Self-controlled children have greater chances

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In a long-term study, US researchers investigated the effects of basic character traits on success and failure in life. Discipline and self-control therefore count more for personal success than cognitive intelligence.

With a long-term study, US researchers show that self-controlled children have a greater chance of success in life, regardless of the intelligence quotient. As part of the study, US scientists had followed the character and path of life of around 1,000 people from birth to the age of 32. The research team led by the US psychologists Terrie Moffit and Avshalom Capsi from Duke University came to the conclusion that health, prosperity and social living conditions in people develop significantly more favorably if they are already well developed at the age of three years over an age-appropriate To have self-control. However, self-control can also be trained in the course of life, which increases the chances of successful life development, the US scientists report.

As part of their long-term study, the US scientists had observed the life cycle and character traits of 1,000 New Zealanders from the age of three to the age of 32. They continuously collected information about the character and life cycle of the study participants, based on assessments by parents, teachers and in later phases of life also on institutional sources and the statements of the participants themselves. The researchers were particularly interested in properties and behaviors that reflect the level of personal self-control, such as persistence, tolerance for frustration, patience, care and determination. In addition, the intelligence quotient and the social origin of the study participants played a special role in the evaluation. The researchers published the results of their study in the current issue of the journal "Proceedings of the National Academy of Sciences, PNAS"

The US researchers report that people with discipline and self-control were significantly better and more positive in terms of health, prosperity and socially shaped living conditions than people with lack of self-control. Those who were able to fall back on age-appropriate self-control at the age of three would benefit significantly in later life. People who did not have a lot of self-control as children had more problems later in life. They are more often affected by drug addiction, poverty and the propensity to crime, the US researchers report. Overall, according to the scientists, the effects of a rather unhealthy lifestyle could be observed among the less self-controlled participants.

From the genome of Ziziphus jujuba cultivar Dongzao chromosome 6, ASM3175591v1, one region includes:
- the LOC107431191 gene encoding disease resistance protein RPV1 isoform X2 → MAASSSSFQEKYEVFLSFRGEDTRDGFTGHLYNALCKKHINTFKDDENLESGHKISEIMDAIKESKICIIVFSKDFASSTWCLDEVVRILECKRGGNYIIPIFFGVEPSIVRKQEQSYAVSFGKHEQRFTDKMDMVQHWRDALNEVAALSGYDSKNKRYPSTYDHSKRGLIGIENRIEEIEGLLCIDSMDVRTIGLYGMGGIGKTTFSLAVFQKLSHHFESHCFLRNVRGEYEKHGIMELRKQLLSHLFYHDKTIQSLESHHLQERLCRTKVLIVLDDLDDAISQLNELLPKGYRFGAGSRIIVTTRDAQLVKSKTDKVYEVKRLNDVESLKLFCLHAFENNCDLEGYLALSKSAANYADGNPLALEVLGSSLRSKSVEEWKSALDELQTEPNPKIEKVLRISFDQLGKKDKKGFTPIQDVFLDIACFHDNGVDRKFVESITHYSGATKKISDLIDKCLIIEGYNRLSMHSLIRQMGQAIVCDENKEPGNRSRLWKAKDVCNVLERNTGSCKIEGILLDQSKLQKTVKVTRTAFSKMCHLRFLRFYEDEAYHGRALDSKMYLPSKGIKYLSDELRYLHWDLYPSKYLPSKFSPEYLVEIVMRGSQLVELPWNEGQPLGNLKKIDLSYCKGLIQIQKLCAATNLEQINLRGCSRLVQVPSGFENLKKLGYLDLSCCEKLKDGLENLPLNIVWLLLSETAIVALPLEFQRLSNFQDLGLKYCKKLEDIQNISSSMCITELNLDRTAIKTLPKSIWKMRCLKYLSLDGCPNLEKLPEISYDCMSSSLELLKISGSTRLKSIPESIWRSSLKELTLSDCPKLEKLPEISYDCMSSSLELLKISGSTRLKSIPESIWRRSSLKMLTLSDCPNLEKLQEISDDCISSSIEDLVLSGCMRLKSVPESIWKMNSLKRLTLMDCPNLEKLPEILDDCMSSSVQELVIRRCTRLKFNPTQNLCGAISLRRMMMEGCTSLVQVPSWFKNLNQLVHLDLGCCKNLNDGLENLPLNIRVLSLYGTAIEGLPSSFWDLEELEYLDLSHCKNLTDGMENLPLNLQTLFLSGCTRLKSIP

Training can promote self-control
But the study also has positive news. Because uncontrolled people were able to compensate for their expected deficits in life development through personal training of self-control. The degree of self-control and thus also the later chances can obviously be influenced. For example, some of the study participants had managed to improve their self-control significantly with increasing age and were correspondingly more successful in adulthood than the scientists' original assessment suggested. The US researchers concluded that upbringing and training programs and concepts for strengthening self-controlled behavior could help to stem the development of socially negative behaviors. Based on their study, measures to increase self-control would have to be completely re-evaluated in the future. They not only help those affected to deal with specific situations better, they also increase their chances of success throughout life. Methods such as autogenic training, tai chi, yoga or meditation, which specifically contribute to increasing self-control, could therefore make a significant contribution to successful living. The discipline in relation to the shaping of life plays a greater role than the intelligence, is firmly anchored in most of the teachings and so the results of the US researchers are hardly surprising. (fp)

Image: Gerd Altmann / /

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